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VOLUME XCVI— NO. 94.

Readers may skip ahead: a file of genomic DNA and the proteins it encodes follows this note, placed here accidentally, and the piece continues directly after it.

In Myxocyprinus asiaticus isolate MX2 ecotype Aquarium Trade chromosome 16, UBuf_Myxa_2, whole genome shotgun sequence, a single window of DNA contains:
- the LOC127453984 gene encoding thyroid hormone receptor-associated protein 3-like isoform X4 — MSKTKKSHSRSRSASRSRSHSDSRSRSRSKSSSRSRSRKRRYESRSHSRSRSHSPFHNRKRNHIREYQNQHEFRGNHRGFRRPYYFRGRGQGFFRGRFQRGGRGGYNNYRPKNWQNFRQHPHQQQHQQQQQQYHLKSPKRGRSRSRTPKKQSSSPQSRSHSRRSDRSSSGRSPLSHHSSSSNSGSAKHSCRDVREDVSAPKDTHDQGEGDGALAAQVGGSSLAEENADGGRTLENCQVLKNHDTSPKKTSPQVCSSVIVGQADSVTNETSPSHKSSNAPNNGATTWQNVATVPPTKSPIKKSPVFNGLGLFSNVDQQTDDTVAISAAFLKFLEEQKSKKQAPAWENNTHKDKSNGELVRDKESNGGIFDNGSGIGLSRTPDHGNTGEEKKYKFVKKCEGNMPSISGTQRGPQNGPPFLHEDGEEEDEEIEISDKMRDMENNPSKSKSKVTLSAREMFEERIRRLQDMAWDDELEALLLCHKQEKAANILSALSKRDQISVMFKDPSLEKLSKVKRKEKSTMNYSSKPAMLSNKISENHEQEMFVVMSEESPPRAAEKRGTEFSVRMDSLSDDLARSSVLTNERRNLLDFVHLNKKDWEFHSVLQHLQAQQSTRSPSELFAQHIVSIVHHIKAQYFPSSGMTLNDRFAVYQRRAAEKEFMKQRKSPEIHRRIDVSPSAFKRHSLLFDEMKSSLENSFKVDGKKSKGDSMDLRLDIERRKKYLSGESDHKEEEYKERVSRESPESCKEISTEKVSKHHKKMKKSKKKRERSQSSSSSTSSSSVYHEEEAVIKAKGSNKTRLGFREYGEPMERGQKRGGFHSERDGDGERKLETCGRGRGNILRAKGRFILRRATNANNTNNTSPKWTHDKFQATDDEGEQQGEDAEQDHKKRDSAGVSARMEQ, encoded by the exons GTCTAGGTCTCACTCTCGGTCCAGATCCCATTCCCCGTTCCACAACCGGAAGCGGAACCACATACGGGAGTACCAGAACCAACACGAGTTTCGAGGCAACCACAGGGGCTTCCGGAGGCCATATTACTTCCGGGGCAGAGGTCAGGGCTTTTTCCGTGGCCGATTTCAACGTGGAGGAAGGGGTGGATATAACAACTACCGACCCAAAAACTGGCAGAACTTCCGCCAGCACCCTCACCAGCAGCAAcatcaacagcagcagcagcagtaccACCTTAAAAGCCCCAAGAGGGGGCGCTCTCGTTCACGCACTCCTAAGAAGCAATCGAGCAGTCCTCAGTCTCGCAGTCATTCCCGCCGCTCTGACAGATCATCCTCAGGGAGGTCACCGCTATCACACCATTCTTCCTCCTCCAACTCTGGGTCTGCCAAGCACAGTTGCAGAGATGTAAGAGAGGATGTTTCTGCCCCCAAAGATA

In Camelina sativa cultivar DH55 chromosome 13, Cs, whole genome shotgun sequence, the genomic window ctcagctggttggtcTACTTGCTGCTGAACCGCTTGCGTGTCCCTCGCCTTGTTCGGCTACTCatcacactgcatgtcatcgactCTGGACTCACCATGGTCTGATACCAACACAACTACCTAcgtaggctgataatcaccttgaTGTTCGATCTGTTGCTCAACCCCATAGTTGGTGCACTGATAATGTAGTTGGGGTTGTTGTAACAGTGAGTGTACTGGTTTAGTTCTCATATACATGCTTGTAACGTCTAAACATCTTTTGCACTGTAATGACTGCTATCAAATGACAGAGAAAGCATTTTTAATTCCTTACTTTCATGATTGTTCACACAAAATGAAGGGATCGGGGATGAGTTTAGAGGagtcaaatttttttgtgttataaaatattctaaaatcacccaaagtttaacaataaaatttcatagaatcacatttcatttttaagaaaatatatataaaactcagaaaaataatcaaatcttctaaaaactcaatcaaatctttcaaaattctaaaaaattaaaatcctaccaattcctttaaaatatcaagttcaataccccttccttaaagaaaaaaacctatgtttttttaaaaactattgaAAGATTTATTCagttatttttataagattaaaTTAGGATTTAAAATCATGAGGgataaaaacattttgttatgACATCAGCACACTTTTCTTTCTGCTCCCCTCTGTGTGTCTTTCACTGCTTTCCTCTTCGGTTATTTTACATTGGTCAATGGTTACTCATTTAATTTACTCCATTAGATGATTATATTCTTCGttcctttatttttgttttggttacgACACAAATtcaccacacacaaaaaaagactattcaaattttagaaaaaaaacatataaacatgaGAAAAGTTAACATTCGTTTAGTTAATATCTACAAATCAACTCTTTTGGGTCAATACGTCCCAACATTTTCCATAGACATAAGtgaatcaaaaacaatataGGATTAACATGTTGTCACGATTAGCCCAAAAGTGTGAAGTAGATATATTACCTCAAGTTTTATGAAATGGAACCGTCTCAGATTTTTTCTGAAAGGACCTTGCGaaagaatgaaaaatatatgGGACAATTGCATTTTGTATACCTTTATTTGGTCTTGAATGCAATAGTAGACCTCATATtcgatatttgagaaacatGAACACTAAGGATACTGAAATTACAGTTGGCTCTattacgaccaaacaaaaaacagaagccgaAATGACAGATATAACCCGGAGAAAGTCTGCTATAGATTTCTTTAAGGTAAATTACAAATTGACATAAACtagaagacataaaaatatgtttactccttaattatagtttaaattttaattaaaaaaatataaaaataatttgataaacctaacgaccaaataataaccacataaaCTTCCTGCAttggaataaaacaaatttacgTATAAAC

THE WEATE5B. rcrec»st mad* at San Fran cisco for thirty boors endlaff mldclirJit. September 3: . Saa rraaclsco and yiclalty— Fair Friday; lisrht south west winds la the aerninr: t^rlsk westerly, vlsfls-ln the afternoon, with for a. o. moadh!. Dlertrict Forecaster. SAN FRANCISCO, FRIDAY, SEPTEMBER 2, -1904. LONDON, Sept 1.— King Edward has approved the appointment of Earl Grey to be -Governor General of Can ada in succession to the Earl ot Minto. EL\RL« GREY'S /-APPOINTMENT IS APPROVED BY EDWARD Protects -His: Mother From' a Beating arid His Action Is' Praised by • tlie Court: '¦ . YORK, Pa.. Sept.\1.—Judge.Bittin ger to-day- imposed a fine of, one cent upon" William Brillhart for assault and battery^ j .' ' . ' Brillhart was charged with having whipped., his father. He explained that his father .was beating his mother when -he interfered. The .Judge told the. young man he had displayed ths proper spirit. "I would give him a sound thrash ing myself." said the Judge, "if I were thirty years, younger. You may pay a fine of one cent* and undergo no other BOY FINED. ONE. CENT. J;i FOR THRASHING-FATHER The leader. Chief Ignacio. claims the Interior Department has re peatedly broken faith with : his peo ple and that none of the-.treaties made with them are being lived up to." He asserts that the ; Indians are, not re ceiving enough ration allowance to live on and the Irrigation ditches promised have not even. been started. The Indians predict a long and cold winter and declare they will get enough food if they have to fight for it. Superintendent W. M. Peterson of the Fort Lewis School has gone to Xavajo to make an investigation. DURAXGO/ Colo.. Sept. 1.— A re port has reached here that the >Win nemuche Ute • Indians at Navajo threaten to revolt if not accorded bet ter treatment by the Federal Govern ment. ". v : Has Repeatedly Broken Faith With His People. I>ndcr Claims Interior Department UTE INDIANS AT XAVAJO THREATEN TO" REVOLT Yimkee Skipper. Unaware of . Hostilities; Huns Into Dan ger- in Port of Yokohama Captain Rivers says It is the general opinion in the Far East that trouble between Japan and the United States over the Philippines will. soon follow naturally In case the Japanese wh!i> the Russians. fctea'rnsMps. The American skipper ;«iid not suspect there was any out- V'rcak of h'cstilities between Japan and •huKsia until a shot, from one of the forts whistled across his bow. A Jap 'ehese dispatch boat came out and pl lolea the clipper clear of the mines yt nich had been, laid In the. harbor. \ ¦ Two Russians were in the crew of the. clipper. The doggedness of the Japanese pilot in going into the har bor without waiting for a dispatch hnat afterward convinced the Amer icans that the Japanese pilot had In tended to sail over a mine and blow the two Russians to kingdom come. .'."Oapiain Rivers began at New York the \\oy-age just ended here. He reached Yokohama, on Februar> r 18 last, took cfcxjifrd * Japanese pilot and went in under. -full sail in the wake of two -PHILADELPHIA. Sept. 1.— After rEaving" "girdled the globe twenty times-, fjCStpjfairt -i) v H. Rivers has reached here fn ; )in YQkohafr.a -and Hawaii in the Vljpper ship A. .G. Roper. He brings :Ci;000 bags of raw eugar. ..The. Veteran" Ekipper has sailed around. Cape. Horn fifty times. He e.x -j"'-cts to course the- seas for many .: fajs-to- come. - Er«d«l DlFpatch to The Call ' The following statement -was ob tajned from the- War Office at 10 o'clock Thursday night: ¦ "General Kuroki's armv crossed in force to the right bank of the Taltse River and it therefore became neces sary for the Russians to be in a posi tion to repel a blow in this direction/ i "In . view of this development in the operations General Kuropatkin decided to abandon -his positions on the left bank and to concentrate"' his whole army on the other side of the river." This position is the stronger both in character and in site. The, great issue will be finally decided there. "By withdrawing to this position the Russian army avoids the danger of be ing divided by the river, and enjoys the advantage of- compactness. "General Kuropatkin's move, there fore, is not ' to be considered as a re treat, but rather as the carrying out of a well-defined idea."/ ,'; - The withdrawal of the Russians to the right' bank involved the'abandon 'ment of Liaoyang, which is situated "on the left bank. The Japanese took ad vantage^of this to occupy the city/ but the sternest part of the fighting is still before them.7 unless ,(3aneral -Kuropat kin decides, * at* the ; last hour, to ' ajaln ST. PETERSBURG, Sept. 2, 1:26 a. m. — The news of the .evacuation of Liaoyang and the withdrawal of the Russian army to the right bank of the Taitee River reached only 'a small sec tion of the people of St. Petersburg at a late hour and caused Intense excite ment .and'- disappointment. The majority of the Inhabitants re tired to' rest/ believing that Russian arms had again been, successful and that the Japanese had been re pelled. Ugly suspicions, however, have been rife during the day owing to the absence of press telegrams from Liao yang, leading to the belief .that the communications had been cut by Gen eral Kuroki. Jllf m SAVE ' CLIPPER SHIP The leaders the excursion party did' not hesitate t to .sky ! that they thought the ,. President , had slighted them. The. secret service force was doubled, about Sagamore Hill while the negroes were here. - ,-. . * f L '• ;- OYSTER BAY, N. Y., Sept. l.-Two negroes -were drowned here . to-day while on an -excursion from Brooklyn. ' This was the climaoc to many, troubles which befell the excursionists of a col ored business men's association of Kings , County. ¦ They came to Oyster Bay • 500 strong and were j indignant when they ascertained that the Presi dent would not give the slightest recog nition to them. They had sent a dele gation in advance to ask if the Presi dent would not receive them' at Saga more' Hill. This was. denied.- Then the negroes asked if the Presi dent • could i not informally call' to see them down In the village of Oyster Bay on their picnic grounds. The President was too busy: ' Special Dispatch to The Call. Papers received # to-day from Asun cion report that ail the. public schools s.te closed and that, owing to the scarcity of food, the price <Jf bread and biscuits is $1 per kilogram. • BUENOS AYRES, Sept. 1.— The Paraguayan revolutionists have" cap tured Villa Cqncepcion and 400 men, v.'ith arms and ammunition. Tire revolutionists now refuse all the terms offered them by the Government and an attack on the capital is be lieved to be imminent. Argentine has refused to recognize the insurgents as belligerents. ' War Bulletin. Continued on Page" 2 f Col unm 3. .'Guessing as to Port Arthur's ; FalL , ; ..TQKIO. ; Sept. ;i:~P. ppulari estimates of. the 'date, of the ifali'of jPort Arthur incline 1 to the • last week ; in • September.' ¦¦_- The Japanese repeated the. attempt to .throw -pontoons across^the Taitse near Liaoyang; during the. night- of August 31 ,"t again under cover of a .bombard ment,' and thi3 attempt was successful. . Severe' fighting may; therefore .be^ex pected r Immediately .'northeast of* the city^. .,.:.. :....> Z'C L ..'... . ¦ r '•; Kuropatkin' heard-of the passage of the' .Taitse at'SakarikankVantun after (S^o'clock on the evening of August 31, and ..immediately' gave orders "for, his men to fall, back on the outer positions. This "move is 'explained by the desire to collect a strong force' with, which to"re pel a' flanking" 'movement, from the northeast.;' .'.-, . ' ¦ > .. .-' , , \ > General Kuropatkin- was unable i to prevent' the r passage, owing to the dis tance- from Liaoyangv about- twenty miles, but ; for the same reason the-Jap anese were unable ¦ to '¦ bring-' the 'forces which gained the 'right bank immedi ately into action. " ; ' : ; . 'The efforts of the Japanese to cross the : river, on: August 30; were, not suc cessful, ;and General . Kuroki therefore ordered a portion of. his, army to ford it at-Sakankankwantun. . »V . ' ¦ ., LIAOYANG. Sept. 1.— General Ku roki. made "his successful attempt., to cross the Taitse River late this even ing,- under cover of a" heavy bombard ment of the extreme Russian left. The Japanese, artillery, which has been fir ing uninterruptedly for fourteen hours, ceased at; daylight this . morning, and then. resumed at 11 o'clock, to conceal Kuroki's preparations for, crossing the river. These preparations necessitated the'establishment of a pontoon' bridge, as the river was not fordable* lower than Sakankankwantun. 'and ; th6 pon toons must'have been floated -down the stream. •' • '¦ ¦ ¦ • ¦ .• » fall back to the northward. It is more than, likely, however", th'^t: he. will- de cide to flght' to a flnish. ,The : cards are all in his favor.' it.is believed/ now that he has the Japanese divided by the riv er,, thus ¦.effectually i turning the tables ¥pon hi3 v f6e. .' _ ' , . The determined^pursuit by the Jap-" ahe'seYbfJ the Russian outDosts when General • Kuropatkin .'gave the ) first or-' TOIvIO. Sent. 2.; — The Japanese left began- pressing the Russians 'toward Tatzho nt dawn this (Friday) ihom ing. The right ,is [engaged in the neighborhood of . HciTlngtai.' The Japanese casualties 'since' August 29 are ; ofnclally estimated at 10,000. TOKIO. v Sept." 2.^-A Russian steam-' s!:i[V engaged in clearing the channel at Port 'Arthur struck ainlne and. was destroyed- on. Wednesday. . . •»• — i ¦ — — : ¦ : — — "¦ — •}•_ MIJKDKX, Wednesday, Aug. 31.— A Japanese force of lOjOOO is reported to -be advancing: from the northeast uron Mukden. . .:, r ' . . . MUKDEN, Scpt.'l; 0:27 p. m.— -The train servlpri .between i Mukden-.- and Llaoyang ¦ is interrupted The roads are impassable. . . , . LON DON, : Sept - 2.— A special dis patch froiii" St. Petersburg,, which is not confirmed from, nny other source, reports that Cencral ¦ ILinevitch from Vladivostok •' is ; within V two ''days' march of Mukden, . with? 30,000 Itus sia n- troops/ _ ,\ ¦ . LONDON, Sept. 2.— -The Daily Mail's Kupantse correspondent says' that 25^000 Japanese ; are en route from Dulny to HnU'heiig by railway. .'Orig inally the} 1 were intended, to reinforce, the besiegers, of. Tort Arthur; but FJrlil Marshal Oyama. was satisfied tlint tlicy M'ere not required there and therefore sent them north. Kuroki Throws His Forces Across the Taitse. Armies' Fate Rests on To-Day's Combat Nep Army Fails to Reacli tlie President Capture Villa Con ception and. Its Garrison, |' JAPANESE STORMING THE SHELTER TRENCHES OF GENERAL STAKELBERG'S RUSSIAN FORCE. . j OYSTER BAY REPELS AN INVASION PARAGUAY'S REBELS ARE ADVANCING Kiefer— It may kill her Instantly and she may linger for a short time — you cannot always tell. Schaffer— When shall I give it to her? Kiefer— Give her a. capsule at 8 o'clock to-morrow morning. ¦. . • . Schaffer — Then I had better go down town early, so that I will be away. They will call me. by telephone and I will call you right away. Doc. so you can be there. Kiefer— How do you 'stand with the Coroner, Schaffer? \ Schaffer— I do not know, but I think I can fix that all right. You will be the physician and you can tell him .she died of heart trouble. ' Kiefer— Yes, I will tell him I have been attending her for a year for rheumatism of the heart and he will take my word. SCHAFFER IS ARRESTED. These arrangements having . been completed. Schaffer left with the cap sules, which he supposed contained poison. ' • At about 8:30 o'clock this, morning and about the time Schaffer expected his wife to die he was arrested and taken to the -police headquarters, where, confronted by the detectives and doctors, he made a partial admission as to the correctness of their statements. After a conference between the county and city prosecutors Schaffer was finally released, he having committed no act. they said, for which punish ment is provided by the statutes of this State. Schaffer is the father of four crown children, one! married, Kiefer— All right. Schaffer; this is my first job and It will be the last, but* I need the moneys- . ' Schaffer (pointing . to his mouth) — Mum's the word. Doc- How. long will it take to kill her? ..- ¦ The. conversation which- -.took place, according to Detectives Neidergall and Kincaid, was as follows: "• ¦'•." Schaffer— Doctor,! have this capsules. " DAYTON, Ohio, Sept. 1,— A cold blooded death bargain In which Frank Schaffer, a prominent and wealthy business man, arranged through the pretended connivance of the family physician to kill .his -wife, developed' through police channels today, follow ing the arrest of the. would-be mur derer. ¦ - Schaffer is 54 years of age.. the presi dent of an envelope company and for merly owned and managed a number of retail groceries under the name' of' the Cincinnati Grocery Company. His alleged desire to wed a girl in the em ploy of the envelope company and with whom Schaffer, it is said, was madjy in love bred the desire to- get rttl-of his wife. 'J ;:.-••. According . to the story told, toy Dr. Charles A. Kiefer, Schaffer's family physician. Schaffer •went to the doctor and proposed to give him the sum of 5300 if he, the doctor, would, poison -or otherwise kill Schaffer's ' wife. Dr. Kiefer pretended to agree to. the -bar gain, but he said he., would not pre scribe the poison himself but .would arrange. with Dr. J. Q. Adarns for the deadly drug, " \ : . ' • ';'-,-.[ in the meantime Dr;: Klefer advised Dr. Adams and the .two agreed upon a programme of dispensing 1 a harmless drug to the intended victim. The police also were advised of '.the scheme.' • Two detectives were " secreted la an adjoining; room on Wednesday night when the final arrangements In the death bargain were made Between the doctor. and Schaffer and the harmless tablets were given the. latter.'to admin ister to his wife. The first of;these was to have been given this mornjng. MURDER IS PJjANNED. ' ' Special DlspatcS to Tha CalL FC'RTLANP. Or... Sept. i. — A 19-' •year-old youth giving the -nam» -of Charles TV". Walton and San Francisco "as- /his place 'of residence, to-night held iip a ' street car pri " the Willamette Heights brMSf.- Whilo trying: to escape arffft h". shot Officer O. Kelson; Who -was riding on the front platform <H the ¦¦'¦< af. It is believed the policeman will :^-- : .: ¦;;"•;.. :.-;..• -y. ¦-.¦¦•¦ • : : : The car, empty' 'Of -.passengers other thjntbe policeman, was running to ward : thi-s : city over the. .high bridge when Walton swung upon- the rear p:latt"ornV. ¦ grabbed Conductor Johnson's r.^riey.' box and then ordered him to "Vpfd: the front of the car. Walton carried. a pistol, had an open knife in h'lf- •poCk.r.t and wore a handkerchief as a '.'mask; '¦[¦' :- •• '• .-." ' ' ¦ :. ¦ p^licejna ri ?Celson ¦ looked through the curtain,- saw -what was happening .and ftart<=d: ir.Fide.'.-. Motdrrhan '. Bingham ¦f^Hovied just as Nelson threw Walton to the floor. The three- men rolled out on the- front platform. Walton fighting: ¦yigorous'y. ..Walton tifen discharged' his pistol- twicK both shots taking effect in jlhe .policeman!? abdomen.. Motorman Rih^harh ' thsn beat . Walton .with a •rrrotor crank- iint.il he 'was unconscious. J±_ fecjtiess', rid.e/'f .half- a mile brought t|ie;.Gar'.ti6fa;hospIta.L - BUigham feels certarri that Walton is . tfr»" , r.ob'ber ¦ w-ho. recently 'held up his car- an. Portland Heights. '. . . .Trkltbrj, was never out of sight •of -_th^ raf 'men,' Had the 'effrontery to ie!l xhk notice: thatlje had boarded the ea r /a s; a : '.passenger attd had'-been as- : :'.. ,.' : .-¦¦ ; ¦- . FJ-*ci«l DiEr»teb to The CtM Doctor Secretes Detectives in an Adjoin ing Room to Overhear the j> Negotiations. Frisoner Gijtco thV Nami of Charles ";W.: Walton 'and San -.Francisco ;-\ as His Place of. Residence.. . ; Fatally Wounds Policeman Arranges Witli P&ysician for the Poisoning ol . ' His Spouse- . . Ricli OWoan Makes Cold Blooded i Contract. ¦ Masked Youth Tries Portland. BARGAINS FOR DEATH OF WIFE BOLD THUG HOLDS UP CONDUCTOR MUKDEN, Sept. 1.— General Kuropatkin'. has abandoned .his heavily fortified position at Liaoy^ng and retired with his entire army to the north bank of the Taitse River to meet the advance of General Kuroki, who crossed the Taitse-twenty miles to the eastward andjat once advanced to-cut the -Russian-line of communications. The fate of the Russian arrriy hinges on the result of the battle with Kuroki's legions. Should the Russian arms triutnph, Kuroki would in .turn be placed in a critical position, as the Japanese forces are .now divided. Communication with Kunopatkin's headquarters has been interrupted since nightfall and it is believed that Japanese scouts have succeeded in cutting the wires. SLAVS FORCED TO ABANDON LIAOYANG BY KUROKTS BOLD FLANK MOVEMENT j| THE TK2ATZBS. Alcaiar — "Hathan Halo." h California— "Tes« of tha DTTr- ferrules." "Central— The Plrst Bori." Columbia — "Candida" and "Tie Kan of Deitlny." riacher's — "Anheuser Push." Grand — "Under Two Plaars." Orpheam— VandcvlUe. Tivoli— "The Toreador." The San Francisco Call. PRICE FIVE CENTS.